Screening, Brief Intervention, & Referral to Treatment (SBIRT) was originally developed as a public health model designed to provide universal screening, secondary prevention (meant to detect risky or hazardous substance use before the onset of abuse or dependence), early intervention, and treatment for people who have problematic or hazardous alcohol problems within primary care and other health care settings. This comprehensive and integrated public health approach to the delivery of early intervention provides opportunities for early intervention with at-risk susbstance users before more severe consequences occur.
According to the National Institute on Alcohol Abuse and Alcoholism, in 2010, alcohol misuse cost the United States $249 billion dollars.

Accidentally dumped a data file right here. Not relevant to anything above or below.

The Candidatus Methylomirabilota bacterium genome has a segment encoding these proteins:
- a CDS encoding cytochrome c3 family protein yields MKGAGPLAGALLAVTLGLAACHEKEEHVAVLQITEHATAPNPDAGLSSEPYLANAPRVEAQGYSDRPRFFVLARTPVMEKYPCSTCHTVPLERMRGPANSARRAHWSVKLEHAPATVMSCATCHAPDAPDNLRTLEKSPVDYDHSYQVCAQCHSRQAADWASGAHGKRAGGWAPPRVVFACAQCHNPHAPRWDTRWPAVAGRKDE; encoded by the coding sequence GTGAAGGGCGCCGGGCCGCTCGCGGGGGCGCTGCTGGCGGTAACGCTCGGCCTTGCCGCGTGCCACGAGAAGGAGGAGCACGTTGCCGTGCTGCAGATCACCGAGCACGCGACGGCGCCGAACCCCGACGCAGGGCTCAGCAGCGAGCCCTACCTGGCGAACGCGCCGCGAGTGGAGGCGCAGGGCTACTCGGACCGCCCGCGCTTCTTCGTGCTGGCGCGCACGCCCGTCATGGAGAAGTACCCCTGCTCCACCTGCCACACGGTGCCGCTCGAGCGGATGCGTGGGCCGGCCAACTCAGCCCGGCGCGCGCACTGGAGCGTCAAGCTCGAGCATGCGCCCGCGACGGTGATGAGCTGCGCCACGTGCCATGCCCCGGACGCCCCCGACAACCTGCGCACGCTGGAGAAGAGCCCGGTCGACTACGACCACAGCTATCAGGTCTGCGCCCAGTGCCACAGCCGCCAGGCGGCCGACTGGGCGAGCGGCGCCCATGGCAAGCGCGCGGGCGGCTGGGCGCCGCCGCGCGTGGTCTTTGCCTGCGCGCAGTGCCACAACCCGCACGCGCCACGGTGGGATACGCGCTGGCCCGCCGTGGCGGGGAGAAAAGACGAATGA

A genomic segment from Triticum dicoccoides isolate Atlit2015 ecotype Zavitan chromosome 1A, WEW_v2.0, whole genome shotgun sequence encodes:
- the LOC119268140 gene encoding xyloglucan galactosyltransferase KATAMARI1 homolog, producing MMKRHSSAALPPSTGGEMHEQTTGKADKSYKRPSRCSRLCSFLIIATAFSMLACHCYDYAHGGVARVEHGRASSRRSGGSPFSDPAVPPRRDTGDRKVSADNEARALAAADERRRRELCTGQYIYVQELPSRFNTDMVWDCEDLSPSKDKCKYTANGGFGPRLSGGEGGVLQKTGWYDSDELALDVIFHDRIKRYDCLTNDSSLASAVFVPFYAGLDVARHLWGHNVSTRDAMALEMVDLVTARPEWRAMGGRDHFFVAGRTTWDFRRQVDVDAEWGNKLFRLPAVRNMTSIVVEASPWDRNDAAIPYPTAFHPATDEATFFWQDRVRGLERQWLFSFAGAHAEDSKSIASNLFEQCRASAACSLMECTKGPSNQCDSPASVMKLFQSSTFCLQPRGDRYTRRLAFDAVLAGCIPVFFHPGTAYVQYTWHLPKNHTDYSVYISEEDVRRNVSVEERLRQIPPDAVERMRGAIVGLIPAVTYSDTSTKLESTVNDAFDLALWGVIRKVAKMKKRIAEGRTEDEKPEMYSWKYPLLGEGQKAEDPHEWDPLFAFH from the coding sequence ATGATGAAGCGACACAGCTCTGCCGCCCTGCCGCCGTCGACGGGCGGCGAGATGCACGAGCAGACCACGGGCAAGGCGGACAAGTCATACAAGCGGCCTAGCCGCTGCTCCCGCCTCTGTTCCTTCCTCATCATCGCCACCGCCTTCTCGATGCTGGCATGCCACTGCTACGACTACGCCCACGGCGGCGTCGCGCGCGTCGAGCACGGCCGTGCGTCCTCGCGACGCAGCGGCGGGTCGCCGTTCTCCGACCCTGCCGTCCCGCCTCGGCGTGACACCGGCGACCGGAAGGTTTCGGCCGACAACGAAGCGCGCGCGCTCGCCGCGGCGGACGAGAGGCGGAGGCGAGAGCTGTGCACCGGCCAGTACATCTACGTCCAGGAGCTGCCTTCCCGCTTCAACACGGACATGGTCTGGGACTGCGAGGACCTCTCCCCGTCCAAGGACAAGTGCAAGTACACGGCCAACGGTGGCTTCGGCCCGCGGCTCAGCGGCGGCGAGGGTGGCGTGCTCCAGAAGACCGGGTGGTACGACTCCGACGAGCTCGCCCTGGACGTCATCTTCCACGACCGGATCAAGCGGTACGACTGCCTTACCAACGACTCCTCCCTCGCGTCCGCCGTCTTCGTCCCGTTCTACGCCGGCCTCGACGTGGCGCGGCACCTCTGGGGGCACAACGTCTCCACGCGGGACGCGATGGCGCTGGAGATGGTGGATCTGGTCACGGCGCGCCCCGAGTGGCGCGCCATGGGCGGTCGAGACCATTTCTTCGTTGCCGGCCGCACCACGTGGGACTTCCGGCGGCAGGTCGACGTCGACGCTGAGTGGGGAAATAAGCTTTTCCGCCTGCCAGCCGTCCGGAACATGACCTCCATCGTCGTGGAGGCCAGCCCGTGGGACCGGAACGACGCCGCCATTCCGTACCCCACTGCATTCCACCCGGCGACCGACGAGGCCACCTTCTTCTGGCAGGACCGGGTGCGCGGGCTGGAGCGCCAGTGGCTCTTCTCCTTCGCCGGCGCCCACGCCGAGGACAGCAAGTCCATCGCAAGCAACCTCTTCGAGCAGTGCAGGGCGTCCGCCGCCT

The Centers for Disease Control and prevention (CDC) reports that alcohol causes 88,000 deaths a year.
According to SAMHSA's 2014 National Survey on Drug Use and Health (NSDUH), about two-thirds (66.6%) of people aged 12 or older reported that they drank alcohol in the past 12 months. The same report concluded there were 139.7 million current alcohol users aged 12 or older, with 23% classified as binge drinkers, 6.2% as heavy drinkers, and 6.4% met criteria for an alcohol use disorder.
The 2015 NSDUH reported that 15.1 million adults ages 18 and older had an alcohol use disorder.
To find out more, visit: SBIRT Whitepaper